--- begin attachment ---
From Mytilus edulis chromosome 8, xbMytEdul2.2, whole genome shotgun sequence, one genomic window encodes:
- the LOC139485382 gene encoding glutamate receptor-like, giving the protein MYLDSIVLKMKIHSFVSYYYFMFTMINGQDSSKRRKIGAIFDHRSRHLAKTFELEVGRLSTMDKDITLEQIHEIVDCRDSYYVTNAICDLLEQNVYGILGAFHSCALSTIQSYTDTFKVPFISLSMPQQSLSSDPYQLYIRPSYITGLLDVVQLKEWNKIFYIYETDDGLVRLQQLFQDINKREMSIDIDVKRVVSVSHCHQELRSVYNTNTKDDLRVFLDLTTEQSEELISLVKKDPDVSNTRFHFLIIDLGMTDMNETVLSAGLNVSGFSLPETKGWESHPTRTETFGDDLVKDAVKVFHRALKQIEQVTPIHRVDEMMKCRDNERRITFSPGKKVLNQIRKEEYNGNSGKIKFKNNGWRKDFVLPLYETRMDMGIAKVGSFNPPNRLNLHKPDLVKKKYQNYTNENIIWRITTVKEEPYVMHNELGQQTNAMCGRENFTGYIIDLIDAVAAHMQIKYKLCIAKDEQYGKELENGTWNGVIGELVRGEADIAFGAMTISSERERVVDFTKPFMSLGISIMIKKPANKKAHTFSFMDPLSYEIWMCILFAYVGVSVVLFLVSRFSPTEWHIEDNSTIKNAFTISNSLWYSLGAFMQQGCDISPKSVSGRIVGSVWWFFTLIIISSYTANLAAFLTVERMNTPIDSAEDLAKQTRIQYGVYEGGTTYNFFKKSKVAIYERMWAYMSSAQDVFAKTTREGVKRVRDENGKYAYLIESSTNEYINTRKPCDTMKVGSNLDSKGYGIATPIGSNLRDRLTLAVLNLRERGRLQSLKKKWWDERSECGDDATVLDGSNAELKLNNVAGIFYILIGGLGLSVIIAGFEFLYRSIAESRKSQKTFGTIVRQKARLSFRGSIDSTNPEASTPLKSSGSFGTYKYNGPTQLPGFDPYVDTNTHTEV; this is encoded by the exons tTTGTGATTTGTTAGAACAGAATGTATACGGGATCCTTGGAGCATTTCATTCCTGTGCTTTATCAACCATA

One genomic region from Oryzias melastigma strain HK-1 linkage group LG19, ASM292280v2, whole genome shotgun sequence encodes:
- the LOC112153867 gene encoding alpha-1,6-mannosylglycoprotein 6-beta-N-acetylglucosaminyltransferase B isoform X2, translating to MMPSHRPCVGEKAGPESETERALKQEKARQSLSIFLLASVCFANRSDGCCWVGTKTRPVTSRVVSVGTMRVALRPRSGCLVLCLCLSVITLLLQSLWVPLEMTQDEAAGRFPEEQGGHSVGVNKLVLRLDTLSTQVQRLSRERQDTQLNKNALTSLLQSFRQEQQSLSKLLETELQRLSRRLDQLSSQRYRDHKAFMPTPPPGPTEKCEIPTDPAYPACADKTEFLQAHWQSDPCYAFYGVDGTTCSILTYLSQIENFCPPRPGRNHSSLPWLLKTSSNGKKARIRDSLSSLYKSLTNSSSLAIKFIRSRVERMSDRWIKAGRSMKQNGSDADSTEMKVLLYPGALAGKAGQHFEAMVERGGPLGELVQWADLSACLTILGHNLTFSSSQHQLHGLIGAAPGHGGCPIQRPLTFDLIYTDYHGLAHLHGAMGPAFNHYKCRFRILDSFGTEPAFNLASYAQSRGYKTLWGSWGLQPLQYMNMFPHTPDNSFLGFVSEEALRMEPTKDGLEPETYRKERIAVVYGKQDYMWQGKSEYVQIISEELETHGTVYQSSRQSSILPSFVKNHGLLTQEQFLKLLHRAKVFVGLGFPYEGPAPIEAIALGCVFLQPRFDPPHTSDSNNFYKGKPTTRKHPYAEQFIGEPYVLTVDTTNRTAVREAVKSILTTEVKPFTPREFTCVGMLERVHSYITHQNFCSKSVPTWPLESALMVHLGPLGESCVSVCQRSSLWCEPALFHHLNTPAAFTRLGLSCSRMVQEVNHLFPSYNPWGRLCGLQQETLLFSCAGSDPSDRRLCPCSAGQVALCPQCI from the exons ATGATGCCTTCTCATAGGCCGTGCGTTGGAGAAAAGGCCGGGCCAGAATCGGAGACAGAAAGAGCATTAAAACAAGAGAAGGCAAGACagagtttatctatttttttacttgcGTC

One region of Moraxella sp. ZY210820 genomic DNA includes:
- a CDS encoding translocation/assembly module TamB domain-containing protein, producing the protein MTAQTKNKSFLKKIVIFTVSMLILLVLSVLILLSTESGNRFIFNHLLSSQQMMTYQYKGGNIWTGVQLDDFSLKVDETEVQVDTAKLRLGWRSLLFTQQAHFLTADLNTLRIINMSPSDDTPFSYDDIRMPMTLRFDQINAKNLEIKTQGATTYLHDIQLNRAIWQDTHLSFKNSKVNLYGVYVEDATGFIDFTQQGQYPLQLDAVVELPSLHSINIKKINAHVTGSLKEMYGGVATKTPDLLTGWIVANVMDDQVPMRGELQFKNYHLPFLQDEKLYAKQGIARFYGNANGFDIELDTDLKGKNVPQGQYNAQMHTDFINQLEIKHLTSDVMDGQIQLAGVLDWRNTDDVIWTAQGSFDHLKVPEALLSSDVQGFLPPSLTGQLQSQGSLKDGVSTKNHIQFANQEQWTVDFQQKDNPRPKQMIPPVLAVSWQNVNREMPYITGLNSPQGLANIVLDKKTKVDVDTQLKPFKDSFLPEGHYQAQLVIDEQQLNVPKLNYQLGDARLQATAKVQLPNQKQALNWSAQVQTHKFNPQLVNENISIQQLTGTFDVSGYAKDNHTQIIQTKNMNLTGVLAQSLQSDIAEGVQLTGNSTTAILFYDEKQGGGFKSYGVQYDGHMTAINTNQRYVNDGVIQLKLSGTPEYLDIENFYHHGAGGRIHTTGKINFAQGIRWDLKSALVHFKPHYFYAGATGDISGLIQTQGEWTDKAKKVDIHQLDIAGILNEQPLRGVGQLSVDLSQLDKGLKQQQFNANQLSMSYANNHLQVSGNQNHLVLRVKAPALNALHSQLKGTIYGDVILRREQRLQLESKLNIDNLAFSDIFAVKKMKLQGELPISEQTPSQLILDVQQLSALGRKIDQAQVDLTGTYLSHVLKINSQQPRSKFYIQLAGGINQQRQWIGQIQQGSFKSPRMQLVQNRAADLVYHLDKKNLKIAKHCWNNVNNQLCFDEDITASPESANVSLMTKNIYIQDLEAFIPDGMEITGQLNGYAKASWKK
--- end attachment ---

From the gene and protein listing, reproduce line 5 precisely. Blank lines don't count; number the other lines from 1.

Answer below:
One region of Moraxella sp. ZY210820 genomic DNA includes: